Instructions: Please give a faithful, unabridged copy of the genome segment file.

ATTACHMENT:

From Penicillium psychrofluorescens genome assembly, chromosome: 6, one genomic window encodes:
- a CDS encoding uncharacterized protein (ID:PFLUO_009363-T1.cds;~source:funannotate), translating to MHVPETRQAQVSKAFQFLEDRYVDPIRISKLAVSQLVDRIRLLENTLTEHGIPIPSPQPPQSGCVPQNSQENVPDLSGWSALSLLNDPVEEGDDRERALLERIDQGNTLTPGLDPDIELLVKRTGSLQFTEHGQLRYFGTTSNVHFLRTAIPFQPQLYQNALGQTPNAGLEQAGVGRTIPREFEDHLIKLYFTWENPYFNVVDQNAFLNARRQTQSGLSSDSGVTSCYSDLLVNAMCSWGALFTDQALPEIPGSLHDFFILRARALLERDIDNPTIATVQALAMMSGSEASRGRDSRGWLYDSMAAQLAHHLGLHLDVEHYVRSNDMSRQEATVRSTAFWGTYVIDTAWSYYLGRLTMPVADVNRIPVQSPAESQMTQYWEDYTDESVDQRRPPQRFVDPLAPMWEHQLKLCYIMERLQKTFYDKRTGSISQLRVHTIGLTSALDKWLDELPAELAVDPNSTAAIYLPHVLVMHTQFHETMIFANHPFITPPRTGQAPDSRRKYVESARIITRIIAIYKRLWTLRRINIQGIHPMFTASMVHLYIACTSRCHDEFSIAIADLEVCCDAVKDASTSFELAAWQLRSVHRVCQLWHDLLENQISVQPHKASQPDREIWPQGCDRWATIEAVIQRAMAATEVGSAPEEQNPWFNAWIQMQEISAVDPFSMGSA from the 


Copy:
From Penicillium psychrofluorescens genome assembly, chromosome: 6, one genomic window encodes:
- a CDS encoding uncharacterized protein (ID:PFLUO_009363-T1.cds;~source:funannotate), translating to MHVPETRQAQVSKAFQFLEDRYVDPIRISKLAVSQLVDRIRLLENTLTEHGIPIPSPQPPQSGCVPQNSQENVPDLSGWSALSLLNDPVEEGDDRERALLERIDQGNTLTPGLDPDIELLVKRTGSLQFTEHGQLRYFGTTSNVHFLRTAIPFQPQLYQNALGQTPNAGLEQAGVGRTIPREFEDHLIKLYFTWENPYFNVVDQNAFLNARRQTQSGLSSDSGVTSCYSDLLVNAMCSWGALFTDQALPEIPGSLHDFFILRARALLERDIDNPTIATVQALAMMSGSEASRGRDSRGWLYDSMAAQLAHHLGLHLDVEHYVRSNDMSRQEATVRSTAFWGTYVIDTAWSYYLGRLTMPVADVNRIPVQSPAESQMTQYWEDYTDESVDQRRPPQRFVDPLAPMWEHQLKLCYIMERLQKTFYDKRTGSISQLRVHTIGLTSALDKWLDELPAELAVDPNSTAAIYLPHVLVMHTQFHETMIFANHPFITPPRTGQAPDSRRKYVESARIITRIIAIYKRLWTLRRINIQGIHPMFTASMVHLYIACTSRCHDEFSIAIADLEVCCDAVKDASTSFELAAWQLRSVHRVCQLWHDLLENQISVQPHKASQPDREIWPQGCDRWATIEAVIQRAMAATEVGSAPEEQNPWFNAWIQMQEISAVDPFSMGSA from the 